Edmonton police 'don't have the evidence' protesters' tiki torches were symbols of hate: chief
EDMONTON -- The presence of tiki torches at recent rallies in Alberta's two major cities has been widely publicized. While many see them as a clear symbol of hate, Edmonton's police chief says the mere act of holding one doesn't constitute a crime.
"We don't have that evidence," EPS Chief Dale McFee told reporters Tuesday. "Just because somebody says it's a racist rally or they're using something, you still have to have intent under the criminal code."
It's been just over a week since protesters marched onto Alberta's legislature grounds in Edmonton to rally against everything from COVID-19 restrictions and the imprisonment of a local church pastor, to mask laws, to racism. Just as they did this past weekend in Calgary, some protesters carried tiki torches.
McFee said, based on interviews he saw in local media, he believes many of the marchers who held those torches didn't know why they were doing so.
"That doesn't mean the organizers didn't think differently, but there is a difference in relation to a legal threshold."
The police chief added, if in fact those torches were meant as a nod to the deadly 2017 white nationalist rally in Charlottesville, Va., he does not condone their usage.
CONDEMNATION OF TIKI TORCHES
The Edmonton police chief's comments come a day after Calgary Mayor Naheed Nenshi left little ambiguity about his feelings on the issue, calling it "disgusting behavior" that needs to be "denounced strongly."
- READ MORE: 'Not about heat, it's not about light': Calgary mayor condemns use of tiki torches at protest
A member of Calgary's Black Lives Matter movement, Eve Abola, told CTV News this past weekend she has no doubt about what the tiki torches are meant to represent.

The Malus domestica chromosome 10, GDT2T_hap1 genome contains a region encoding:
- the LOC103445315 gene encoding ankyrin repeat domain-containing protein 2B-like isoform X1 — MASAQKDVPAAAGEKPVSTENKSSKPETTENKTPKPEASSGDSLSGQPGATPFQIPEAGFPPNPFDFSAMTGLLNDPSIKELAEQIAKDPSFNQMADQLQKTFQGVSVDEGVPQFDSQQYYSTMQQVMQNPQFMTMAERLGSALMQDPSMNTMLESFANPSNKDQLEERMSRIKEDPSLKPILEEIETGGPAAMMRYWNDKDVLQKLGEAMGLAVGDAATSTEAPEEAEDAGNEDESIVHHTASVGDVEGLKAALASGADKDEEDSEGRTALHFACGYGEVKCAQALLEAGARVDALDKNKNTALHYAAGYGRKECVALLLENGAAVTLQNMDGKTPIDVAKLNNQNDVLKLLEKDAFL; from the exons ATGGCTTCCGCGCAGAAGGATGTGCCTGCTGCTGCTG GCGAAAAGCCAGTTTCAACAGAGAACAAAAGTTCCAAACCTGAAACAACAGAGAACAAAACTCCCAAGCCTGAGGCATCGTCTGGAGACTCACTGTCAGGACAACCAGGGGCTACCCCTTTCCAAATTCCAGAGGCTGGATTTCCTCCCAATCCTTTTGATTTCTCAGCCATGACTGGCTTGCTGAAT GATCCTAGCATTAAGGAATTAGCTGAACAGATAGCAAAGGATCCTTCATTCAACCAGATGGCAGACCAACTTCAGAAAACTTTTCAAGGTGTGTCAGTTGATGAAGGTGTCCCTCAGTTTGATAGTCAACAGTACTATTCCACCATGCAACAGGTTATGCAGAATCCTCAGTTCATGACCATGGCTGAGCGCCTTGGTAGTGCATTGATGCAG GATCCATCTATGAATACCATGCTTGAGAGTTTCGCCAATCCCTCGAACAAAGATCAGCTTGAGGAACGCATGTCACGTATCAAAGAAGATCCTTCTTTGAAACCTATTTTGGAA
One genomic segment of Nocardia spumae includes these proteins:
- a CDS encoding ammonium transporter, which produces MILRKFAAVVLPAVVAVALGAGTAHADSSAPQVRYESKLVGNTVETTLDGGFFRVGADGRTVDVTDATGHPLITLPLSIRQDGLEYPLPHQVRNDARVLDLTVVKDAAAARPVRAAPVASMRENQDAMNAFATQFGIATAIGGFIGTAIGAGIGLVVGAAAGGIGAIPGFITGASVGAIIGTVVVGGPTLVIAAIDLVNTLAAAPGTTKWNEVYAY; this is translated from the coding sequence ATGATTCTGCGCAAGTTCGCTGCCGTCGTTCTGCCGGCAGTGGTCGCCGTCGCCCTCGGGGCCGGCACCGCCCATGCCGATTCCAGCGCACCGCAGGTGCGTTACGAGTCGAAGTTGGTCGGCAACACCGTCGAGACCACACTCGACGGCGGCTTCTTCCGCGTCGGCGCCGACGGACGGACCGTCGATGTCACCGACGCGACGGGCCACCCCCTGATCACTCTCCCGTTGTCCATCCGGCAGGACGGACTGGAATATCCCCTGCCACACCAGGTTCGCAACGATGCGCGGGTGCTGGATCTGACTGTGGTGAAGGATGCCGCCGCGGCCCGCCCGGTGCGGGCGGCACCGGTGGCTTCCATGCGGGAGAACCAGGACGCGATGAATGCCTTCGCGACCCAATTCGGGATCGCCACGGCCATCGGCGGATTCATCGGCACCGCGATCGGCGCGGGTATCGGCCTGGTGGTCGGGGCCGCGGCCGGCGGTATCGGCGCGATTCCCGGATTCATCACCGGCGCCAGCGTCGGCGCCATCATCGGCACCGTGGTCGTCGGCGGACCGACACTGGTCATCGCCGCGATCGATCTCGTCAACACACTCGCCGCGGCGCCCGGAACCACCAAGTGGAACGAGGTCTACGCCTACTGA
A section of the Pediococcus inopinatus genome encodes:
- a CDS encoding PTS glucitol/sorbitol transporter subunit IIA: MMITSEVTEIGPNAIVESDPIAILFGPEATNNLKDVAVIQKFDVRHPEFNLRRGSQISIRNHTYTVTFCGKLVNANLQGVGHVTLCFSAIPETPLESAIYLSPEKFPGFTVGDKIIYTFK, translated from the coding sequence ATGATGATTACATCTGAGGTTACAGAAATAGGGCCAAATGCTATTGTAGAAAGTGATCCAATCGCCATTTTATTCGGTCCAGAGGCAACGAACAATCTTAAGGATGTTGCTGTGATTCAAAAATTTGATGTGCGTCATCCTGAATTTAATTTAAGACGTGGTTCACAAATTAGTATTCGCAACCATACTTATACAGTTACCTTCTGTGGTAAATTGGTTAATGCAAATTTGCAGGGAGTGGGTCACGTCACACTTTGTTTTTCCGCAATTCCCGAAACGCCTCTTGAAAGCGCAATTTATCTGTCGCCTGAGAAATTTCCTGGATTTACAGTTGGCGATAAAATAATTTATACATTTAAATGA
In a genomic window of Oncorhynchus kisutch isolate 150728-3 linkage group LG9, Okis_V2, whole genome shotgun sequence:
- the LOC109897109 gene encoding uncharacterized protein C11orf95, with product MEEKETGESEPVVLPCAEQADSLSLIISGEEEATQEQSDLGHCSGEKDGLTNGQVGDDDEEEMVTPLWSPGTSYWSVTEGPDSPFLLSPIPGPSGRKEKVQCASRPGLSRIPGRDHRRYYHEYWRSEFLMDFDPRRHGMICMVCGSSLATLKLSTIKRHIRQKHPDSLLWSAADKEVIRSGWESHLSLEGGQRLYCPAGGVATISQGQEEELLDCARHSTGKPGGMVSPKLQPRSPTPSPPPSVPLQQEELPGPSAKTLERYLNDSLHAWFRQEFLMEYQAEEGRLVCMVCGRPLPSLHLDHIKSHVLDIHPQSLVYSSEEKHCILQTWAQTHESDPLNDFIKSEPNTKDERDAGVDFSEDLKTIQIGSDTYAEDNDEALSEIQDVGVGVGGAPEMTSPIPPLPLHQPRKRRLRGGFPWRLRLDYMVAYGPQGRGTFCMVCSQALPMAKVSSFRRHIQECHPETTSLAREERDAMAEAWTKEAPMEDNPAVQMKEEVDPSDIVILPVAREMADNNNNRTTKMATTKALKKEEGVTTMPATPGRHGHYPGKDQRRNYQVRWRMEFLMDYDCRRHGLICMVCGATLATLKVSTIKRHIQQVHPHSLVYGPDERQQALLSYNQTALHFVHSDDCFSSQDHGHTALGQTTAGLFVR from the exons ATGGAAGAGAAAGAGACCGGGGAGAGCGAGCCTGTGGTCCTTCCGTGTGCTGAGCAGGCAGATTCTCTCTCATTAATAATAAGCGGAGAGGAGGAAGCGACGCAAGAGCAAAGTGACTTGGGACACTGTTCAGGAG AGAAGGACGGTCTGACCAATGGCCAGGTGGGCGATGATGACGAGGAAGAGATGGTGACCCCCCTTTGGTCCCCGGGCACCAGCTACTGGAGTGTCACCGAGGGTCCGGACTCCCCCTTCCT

"When I see that I think KKK group," she said. "KKK groups, as far as black people know, mean death. We can’t go back to the 1800s."
Fourty-eight hours after the Edmonton rallies, Alberta Premier Jason Kenney released a statement condemning any symbols that were used in a hateful way.
"I understand that publicity for this event incorporated an image apparently taken from the notorious 2017 Charlottesville torch rally, which was an explicitly white supremacist event," Kenney wrote.
"Prominent racists promoted Saturday’s protest at the Legislature, and individuals attended the event from known hate groups like the ‘Soldiers of Odin’ and ‘Urban Infidels’. I condemn these voices of bigotry in the strongest possible terms."
An organizer for one of the protest groups in both Edmonton and Calgary's rallies, Artur Pawalski, told CTV News last weekend it's the media that has equated the use of tiki torches to white supremacist beliefs.
"Why would you people call me a white supremacist when all my friends, my closest friends are coloured people?"
Pawalski claimed the torches are showing up at Alberta rallies as signs of hope and warmth.
According to Chief McFee, as far as burden of proof goes, Pawlaski's claims could be true.
"If the real meaning was that those were carried because of the history that was in Virginia, and then if you have that evidence when we're making those statements we would love to see it," he said. "Right now we don't have that evidence."